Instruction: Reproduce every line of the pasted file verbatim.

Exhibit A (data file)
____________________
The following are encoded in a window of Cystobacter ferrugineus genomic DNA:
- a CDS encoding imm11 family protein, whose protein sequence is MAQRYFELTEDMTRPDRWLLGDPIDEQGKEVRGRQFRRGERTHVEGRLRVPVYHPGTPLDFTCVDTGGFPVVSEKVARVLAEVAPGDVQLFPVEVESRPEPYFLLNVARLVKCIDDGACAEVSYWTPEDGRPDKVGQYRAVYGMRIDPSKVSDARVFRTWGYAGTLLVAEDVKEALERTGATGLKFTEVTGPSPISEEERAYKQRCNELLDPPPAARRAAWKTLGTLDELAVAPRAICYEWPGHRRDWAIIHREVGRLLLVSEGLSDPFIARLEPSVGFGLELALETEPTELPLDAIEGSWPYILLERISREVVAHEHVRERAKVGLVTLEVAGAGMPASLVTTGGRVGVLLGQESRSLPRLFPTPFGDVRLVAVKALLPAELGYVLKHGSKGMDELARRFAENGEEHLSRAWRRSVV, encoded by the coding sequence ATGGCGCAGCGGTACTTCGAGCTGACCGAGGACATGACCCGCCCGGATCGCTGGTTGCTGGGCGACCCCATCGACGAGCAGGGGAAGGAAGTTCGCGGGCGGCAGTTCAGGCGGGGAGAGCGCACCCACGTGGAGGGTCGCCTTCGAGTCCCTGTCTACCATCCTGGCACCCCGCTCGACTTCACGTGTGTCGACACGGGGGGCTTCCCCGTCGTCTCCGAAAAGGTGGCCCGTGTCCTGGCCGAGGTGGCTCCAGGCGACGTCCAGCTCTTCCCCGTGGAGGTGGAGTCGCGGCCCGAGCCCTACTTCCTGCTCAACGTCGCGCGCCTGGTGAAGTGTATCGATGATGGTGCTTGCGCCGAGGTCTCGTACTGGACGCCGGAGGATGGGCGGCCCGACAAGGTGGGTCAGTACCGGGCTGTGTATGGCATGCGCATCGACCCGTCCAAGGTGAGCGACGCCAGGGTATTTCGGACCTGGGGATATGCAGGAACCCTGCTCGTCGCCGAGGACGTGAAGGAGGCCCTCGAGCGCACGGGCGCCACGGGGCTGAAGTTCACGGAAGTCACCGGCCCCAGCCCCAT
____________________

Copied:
The following are encoded in a window of Cystobacter ferrugineus genomic DNA:
- a CDS encoding imm11 family protein, whose protein sequence is MAQRYFELTEDMTRPDRWLLGDPIDEQGKEVRGRQFRRGERTHVEGRLRVPVYHPGTPLDFTCVDTGGFPVVSEKVARVLAEVAPGDVQLFPVEVESRPEPYFLLNVARLVKCIDDGACAEVSYWTPEDGRPDKVGQYRAVYGMRIDPSKVSDARVFRTWGYAGTLLVAEDVKEALERTGATGLKFTEVTGPSPISEEERAYKQRCNELLDPPPAARRAAWKTLGTLDELAVAPRAICYEWPGHRRDWAIIHREVGRLLLVSEGLSDPFIARLEPSVGFGLELALETEPTELPLDAIEGSWPYILLERISREVVAHEHVRERAKVGLVTLEVAGAGMPASLVTTGGRVGVLLGQESRSLPRLFPTPFGDVRLVAVKALLPAELGYVLKHGSKGMDELARRFAENGEEHLSRAWRRSVV, encoded by the coding sequence ATGGCGCAGCGGTACTTCGAGCTGACCGAGGACATGACCCGCCCGGATCGCTGGTTGCTGGGCGACCCCATCGACGAGCAGGGGAAGGAAGTTCGCGGGCGGCAGTTCAGGCGGGGAGAGCGCACCCACGTGGAGGGTCGCCTTCGAGTCCCTGTCTACCATCCTGGCACCCCGCTCGACTTCACGTGTGTCGACACGGGGGGCTTCCCCGTCGTCTCCGAAAAGGTGGCCCGTGTCCTGGCCGAGGTGGCTCCAGGCGACGTCCAGCTCTTCCCCGTGGAGGTGGAGTCGCGGCCCGAGCCCTACTTCCTGCTCAACGTCGCGCGCCTGGTGAAGTGTATCGATGATGGTGCTTGCGCCGAGGTCTCGTACTGGACGCCGGAGGATGGGCGGCCCGACAAGGTGGGTCAGTACCGGGCTGTGTATGGCATGCGCATCGACCCGTCCAAGGTGAGCGACGCCAGGGTATTTCGGACCTGGGGATATGCAGGAACCCTGCTCGTCGCCGAGGACGTGAAGGAGGCCCTCGAGCGCACGGGCGCCACGGGGCTGAAGTTCACGGAAGTCACCGGCCCCAGCCCCAT